Penguins Use Digital Ice Projection
By Andrew Lippe
In an effort to give fans a more entertaining pregame show, the American Hockey League’s Wilkes-Barre/Scranton, PA, Penguins are following in the footsteps of their NHL affiliate, the Pittsburgh Penguins, and have added a Westbury National Show Systems on-ice video-projection system that will put team videos and graphics directly on the ice surface. Sports teams are always looking for ways to improve in-game presentation, and the Penguins are excited about the possibilities the system offers.
“We are only scratching the surface on what we can do. We have only three games under our belt,” says Wilkes-Barre/Scranton Penguins President Rich Hixon. “If you come back at the end of the season, there will be a lot of new things on the ice.”
The on-ice video-projection system is actually two separate systems merged on the ice. All graphics to be projected are created in-house using Final Cut Pro. All Penguins games can be watched online on AHLLive.com, which is powered through Neulion.
The ice projection system is being used by many NHL franchises, including the Anaheim Ducks, Calgary Flames, Montreal Canadiens, Ottawa Senators, and Pittsburgh Penguins, which used the on-ice projection system during their Stanley Cup run last summer. Hixon adds that, after seeing what some of the NHL teams were doing with pregame presentations, he became really interested in acquiring an on-ice projection system. This year is also the Penguins’ 10th anniversary, and he really wanted to do something special for the fans to celebrate it.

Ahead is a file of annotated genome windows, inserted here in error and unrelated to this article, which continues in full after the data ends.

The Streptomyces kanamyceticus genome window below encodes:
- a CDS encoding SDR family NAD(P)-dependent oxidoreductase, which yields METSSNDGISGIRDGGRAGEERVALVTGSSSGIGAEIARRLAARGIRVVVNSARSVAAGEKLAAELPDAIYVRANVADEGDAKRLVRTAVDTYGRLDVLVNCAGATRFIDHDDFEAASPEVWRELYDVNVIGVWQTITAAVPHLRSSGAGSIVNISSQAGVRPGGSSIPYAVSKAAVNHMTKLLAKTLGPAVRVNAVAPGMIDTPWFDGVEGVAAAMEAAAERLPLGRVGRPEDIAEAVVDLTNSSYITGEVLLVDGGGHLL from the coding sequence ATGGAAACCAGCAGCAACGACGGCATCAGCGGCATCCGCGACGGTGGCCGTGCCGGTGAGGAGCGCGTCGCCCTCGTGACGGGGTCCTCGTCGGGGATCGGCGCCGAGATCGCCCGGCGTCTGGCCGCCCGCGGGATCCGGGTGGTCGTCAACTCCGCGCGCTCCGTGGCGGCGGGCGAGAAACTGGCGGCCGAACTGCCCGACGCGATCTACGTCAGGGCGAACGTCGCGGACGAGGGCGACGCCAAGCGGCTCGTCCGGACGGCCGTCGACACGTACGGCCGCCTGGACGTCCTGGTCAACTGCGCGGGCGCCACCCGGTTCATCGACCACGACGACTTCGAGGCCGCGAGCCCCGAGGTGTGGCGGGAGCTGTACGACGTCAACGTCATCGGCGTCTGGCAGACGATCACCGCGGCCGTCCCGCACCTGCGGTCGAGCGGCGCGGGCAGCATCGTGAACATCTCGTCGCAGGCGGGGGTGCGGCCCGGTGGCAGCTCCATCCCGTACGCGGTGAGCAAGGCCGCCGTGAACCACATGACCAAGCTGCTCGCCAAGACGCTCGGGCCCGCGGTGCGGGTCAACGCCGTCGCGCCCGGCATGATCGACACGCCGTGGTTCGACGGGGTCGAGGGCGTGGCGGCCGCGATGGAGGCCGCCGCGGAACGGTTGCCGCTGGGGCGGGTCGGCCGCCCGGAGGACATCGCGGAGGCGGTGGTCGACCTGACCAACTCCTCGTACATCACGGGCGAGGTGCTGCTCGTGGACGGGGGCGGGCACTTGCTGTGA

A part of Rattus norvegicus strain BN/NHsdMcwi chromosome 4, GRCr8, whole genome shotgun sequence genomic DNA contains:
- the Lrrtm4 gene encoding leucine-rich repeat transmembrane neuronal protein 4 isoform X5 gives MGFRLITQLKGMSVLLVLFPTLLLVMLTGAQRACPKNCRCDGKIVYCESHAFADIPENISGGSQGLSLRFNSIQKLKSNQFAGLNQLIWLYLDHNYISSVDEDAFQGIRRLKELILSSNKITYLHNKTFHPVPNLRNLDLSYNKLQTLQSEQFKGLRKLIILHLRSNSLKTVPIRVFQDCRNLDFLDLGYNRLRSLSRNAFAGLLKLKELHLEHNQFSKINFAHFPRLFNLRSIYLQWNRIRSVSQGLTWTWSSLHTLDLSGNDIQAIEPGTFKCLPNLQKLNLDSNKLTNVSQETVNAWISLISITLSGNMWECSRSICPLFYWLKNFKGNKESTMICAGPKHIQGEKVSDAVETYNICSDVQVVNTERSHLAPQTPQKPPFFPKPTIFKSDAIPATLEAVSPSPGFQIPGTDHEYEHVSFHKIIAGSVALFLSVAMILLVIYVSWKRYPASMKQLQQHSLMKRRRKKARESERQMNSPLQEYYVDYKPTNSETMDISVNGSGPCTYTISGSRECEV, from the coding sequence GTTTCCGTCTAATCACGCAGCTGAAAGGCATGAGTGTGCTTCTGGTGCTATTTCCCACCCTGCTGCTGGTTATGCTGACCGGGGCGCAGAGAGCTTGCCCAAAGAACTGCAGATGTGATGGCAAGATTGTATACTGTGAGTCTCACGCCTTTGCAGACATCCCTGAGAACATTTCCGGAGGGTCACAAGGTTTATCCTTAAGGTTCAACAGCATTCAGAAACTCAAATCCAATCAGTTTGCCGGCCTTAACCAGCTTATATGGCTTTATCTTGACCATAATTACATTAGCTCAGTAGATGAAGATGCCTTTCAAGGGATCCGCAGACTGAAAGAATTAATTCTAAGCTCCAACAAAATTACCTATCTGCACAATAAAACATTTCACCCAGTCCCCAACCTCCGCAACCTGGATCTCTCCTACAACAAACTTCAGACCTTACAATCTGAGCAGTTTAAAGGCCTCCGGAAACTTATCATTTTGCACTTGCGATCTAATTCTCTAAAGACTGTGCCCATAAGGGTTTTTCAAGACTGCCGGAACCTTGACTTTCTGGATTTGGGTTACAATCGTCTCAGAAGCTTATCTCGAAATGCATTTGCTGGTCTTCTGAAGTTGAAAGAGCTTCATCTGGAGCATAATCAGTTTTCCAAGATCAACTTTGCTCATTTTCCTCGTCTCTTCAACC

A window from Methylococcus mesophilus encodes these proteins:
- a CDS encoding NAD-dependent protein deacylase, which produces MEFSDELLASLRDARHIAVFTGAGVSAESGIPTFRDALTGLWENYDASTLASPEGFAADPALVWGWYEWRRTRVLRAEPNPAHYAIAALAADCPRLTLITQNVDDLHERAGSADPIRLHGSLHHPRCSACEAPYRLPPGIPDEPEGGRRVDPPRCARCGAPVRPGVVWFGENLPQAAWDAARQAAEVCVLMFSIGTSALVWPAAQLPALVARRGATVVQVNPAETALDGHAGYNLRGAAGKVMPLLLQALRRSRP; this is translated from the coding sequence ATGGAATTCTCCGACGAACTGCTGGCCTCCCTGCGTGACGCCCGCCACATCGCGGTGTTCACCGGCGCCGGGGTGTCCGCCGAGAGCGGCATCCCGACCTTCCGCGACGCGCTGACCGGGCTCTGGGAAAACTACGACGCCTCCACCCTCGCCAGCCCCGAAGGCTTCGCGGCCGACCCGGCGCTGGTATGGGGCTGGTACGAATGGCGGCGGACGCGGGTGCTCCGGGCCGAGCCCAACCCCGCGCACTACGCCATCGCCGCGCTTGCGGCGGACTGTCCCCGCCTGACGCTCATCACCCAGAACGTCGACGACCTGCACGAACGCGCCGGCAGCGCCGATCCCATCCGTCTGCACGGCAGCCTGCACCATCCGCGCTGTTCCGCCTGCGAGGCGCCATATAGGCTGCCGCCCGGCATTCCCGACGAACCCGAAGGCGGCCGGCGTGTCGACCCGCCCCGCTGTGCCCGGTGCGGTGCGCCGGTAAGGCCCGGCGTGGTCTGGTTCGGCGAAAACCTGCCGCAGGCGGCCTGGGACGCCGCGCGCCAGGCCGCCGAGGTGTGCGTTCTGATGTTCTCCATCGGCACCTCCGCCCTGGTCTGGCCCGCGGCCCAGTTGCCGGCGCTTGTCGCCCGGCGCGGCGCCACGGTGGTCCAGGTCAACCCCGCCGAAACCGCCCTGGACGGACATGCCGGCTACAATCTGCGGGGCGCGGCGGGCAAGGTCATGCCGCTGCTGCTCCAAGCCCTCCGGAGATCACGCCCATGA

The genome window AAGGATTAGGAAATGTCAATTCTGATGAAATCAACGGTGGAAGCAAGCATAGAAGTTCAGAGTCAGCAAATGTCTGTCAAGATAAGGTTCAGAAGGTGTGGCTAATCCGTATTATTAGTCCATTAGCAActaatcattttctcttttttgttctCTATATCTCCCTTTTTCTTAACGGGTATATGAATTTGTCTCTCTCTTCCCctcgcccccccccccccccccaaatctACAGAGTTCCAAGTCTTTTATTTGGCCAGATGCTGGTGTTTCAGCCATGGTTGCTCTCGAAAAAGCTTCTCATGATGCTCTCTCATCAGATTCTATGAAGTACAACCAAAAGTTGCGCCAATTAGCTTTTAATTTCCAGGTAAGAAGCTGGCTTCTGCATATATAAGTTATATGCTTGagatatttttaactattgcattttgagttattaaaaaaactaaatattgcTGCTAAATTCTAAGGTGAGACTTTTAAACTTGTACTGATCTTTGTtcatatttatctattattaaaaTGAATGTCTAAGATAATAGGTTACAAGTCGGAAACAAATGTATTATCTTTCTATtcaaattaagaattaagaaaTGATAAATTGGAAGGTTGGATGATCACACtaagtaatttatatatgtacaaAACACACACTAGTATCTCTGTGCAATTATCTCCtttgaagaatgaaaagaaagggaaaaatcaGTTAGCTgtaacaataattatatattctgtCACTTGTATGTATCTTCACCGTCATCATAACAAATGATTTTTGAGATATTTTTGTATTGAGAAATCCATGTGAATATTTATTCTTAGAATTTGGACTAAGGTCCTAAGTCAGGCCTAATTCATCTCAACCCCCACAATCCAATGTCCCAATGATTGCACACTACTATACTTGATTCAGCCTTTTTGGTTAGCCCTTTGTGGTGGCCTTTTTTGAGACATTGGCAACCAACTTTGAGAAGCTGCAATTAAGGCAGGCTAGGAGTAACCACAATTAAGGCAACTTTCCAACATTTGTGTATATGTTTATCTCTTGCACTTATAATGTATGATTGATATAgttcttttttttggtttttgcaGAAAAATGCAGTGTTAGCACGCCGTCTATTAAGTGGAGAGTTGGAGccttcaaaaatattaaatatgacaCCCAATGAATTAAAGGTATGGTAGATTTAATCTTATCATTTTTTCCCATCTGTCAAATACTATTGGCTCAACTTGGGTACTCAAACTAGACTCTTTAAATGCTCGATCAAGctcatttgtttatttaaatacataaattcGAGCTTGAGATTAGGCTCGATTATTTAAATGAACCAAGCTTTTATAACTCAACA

Hixon points out that, in NHL arenas, the ice projection can span the full the length of the ice surface, which is not the case in the Wachovia Arena at Casey Plaza, the Penguins’ home arena.
“In our building, [the projection] is a little bit smaller just because the ceiling of the roof is a lot lower and the areas where they do the rigging are a lot lower,” says Hixon. The Wachovia Arena at Casey Plaza has a Daktronics scoreboard but is otherwise not as technically enhanced as most professional-sports venues. “Obviously, we can’t afford a lot of the things the bigger buildings do,” says Hixon.
The on-ice video-projection system was launched on Oct. 8 and has received positive reviews to date. Says Hixon, “We are still working through the kinks of what looks good on the ice.”